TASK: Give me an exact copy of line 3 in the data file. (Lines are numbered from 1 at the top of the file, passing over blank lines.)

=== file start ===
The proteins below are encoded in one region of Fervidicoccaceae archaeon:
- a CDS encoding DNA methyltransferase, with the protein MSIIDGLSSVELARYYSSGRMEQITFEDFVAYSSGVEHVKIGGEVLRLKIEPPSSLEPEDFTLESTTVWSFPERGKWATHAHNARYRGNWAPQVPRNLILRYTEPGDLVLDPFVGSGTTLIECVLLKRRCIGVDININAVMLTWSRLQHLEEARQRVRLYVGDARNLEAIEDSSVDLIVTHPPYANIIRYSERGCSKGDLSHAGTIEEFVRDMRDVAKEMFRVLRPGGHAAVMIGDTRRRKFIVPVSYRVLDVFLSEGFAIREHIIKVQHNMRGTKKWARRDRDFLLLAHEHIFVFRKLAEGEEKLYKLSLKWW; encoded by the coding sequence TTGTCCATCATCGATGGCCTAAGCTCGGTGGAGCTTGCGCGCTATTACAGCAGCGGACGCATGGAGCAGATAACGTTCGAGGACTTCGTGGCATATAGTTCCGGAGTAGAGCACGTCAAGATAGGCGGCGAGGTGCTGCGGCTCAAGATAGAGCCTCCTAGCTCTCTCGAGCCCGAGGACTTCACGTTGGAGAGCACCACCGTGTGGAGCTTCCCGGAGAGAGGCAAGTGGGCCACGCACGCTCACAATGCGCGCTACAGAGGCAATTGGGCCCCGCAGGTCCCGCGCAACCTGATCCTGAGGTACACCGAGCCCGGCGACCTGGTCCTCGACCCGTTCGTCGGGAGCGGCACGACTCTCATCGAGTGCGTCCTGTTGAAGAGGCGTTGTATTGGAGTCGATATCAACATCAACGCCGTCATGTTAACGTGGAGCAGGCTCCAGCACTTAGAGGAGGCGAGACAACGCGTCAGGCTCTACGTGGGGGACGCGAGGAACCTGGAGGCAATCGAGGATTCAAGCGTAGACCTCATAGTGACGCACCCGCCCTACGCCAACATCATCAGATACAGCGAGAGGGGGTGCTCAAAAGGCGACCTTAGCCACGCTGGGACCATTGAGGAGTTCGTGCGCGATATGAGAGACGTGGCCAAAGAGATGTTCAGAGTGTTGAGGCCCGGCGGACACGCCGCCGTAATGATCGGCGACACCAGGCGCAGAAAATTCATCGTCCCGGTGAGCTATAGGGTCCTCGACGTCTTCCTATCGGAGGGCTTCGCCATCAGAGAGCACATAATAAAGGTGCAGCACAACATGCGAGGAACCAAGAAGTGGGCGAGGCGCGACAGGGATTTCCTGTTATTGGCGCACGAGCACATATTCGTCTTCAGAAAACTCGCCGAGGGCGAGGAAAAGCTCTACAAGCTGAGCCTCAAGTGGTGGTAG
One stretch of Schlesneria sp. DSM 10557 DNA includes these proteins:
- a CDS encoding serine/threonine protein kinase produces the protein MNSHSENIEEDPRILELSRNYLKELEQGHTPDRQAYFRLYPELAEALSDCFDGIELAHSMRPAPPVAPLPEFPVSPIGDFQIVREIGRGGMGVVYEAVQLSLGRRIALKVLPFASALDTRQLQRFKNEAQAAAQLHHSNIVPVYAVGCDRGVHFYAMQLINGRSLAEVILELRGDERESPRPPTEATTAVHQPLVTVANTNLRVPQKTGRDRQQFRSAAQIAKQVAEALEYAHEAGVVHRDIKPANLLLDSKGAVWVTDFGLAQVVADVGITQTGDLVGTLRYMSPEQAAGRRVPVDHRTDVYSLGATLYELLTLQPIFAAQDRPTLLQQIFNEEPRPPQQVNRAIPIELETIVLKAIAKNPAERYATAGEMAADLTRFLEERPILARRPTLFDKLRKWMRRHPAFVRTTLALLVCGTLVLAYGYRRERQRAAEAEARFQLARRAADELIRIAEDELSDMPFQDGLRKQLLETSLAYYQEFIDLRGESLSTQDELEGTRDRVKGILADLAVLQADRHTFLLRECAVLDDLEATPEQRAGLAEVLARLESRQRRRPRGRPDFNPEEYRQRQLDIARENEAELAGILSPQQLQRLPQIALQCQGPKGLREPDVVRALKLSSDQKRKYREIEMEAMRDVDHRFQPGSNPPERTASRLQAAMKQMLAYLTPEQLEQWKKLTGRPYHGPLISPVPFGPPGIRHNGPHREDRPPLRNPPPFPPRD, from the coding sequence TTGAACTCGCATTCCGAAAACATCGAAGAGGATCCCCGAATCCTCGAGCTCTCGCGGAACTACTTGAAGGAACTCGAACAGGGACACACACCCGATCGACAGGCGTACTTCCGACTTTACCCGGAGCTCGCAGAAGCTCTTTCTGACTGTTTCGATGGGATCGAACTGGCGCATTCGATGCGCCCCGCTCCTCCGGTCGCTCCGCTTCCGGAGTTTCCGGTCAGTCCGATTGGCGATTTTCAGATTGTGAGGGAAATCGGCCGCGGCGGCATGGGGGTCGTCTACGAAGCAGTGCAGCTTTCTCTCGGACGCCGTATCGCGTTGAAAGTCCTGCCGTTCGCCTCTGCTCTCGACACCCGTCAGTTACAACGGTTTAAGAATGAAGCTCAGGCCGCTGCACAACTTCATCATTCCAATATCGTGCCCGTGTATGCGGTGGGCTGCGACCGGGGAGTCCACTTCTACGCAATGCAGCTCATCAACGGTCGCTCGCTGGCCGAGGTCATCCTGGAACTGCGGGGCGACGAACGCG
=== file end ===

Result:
One stretch of Schlesneria sp. DSM 10557 DNA includes these proteins: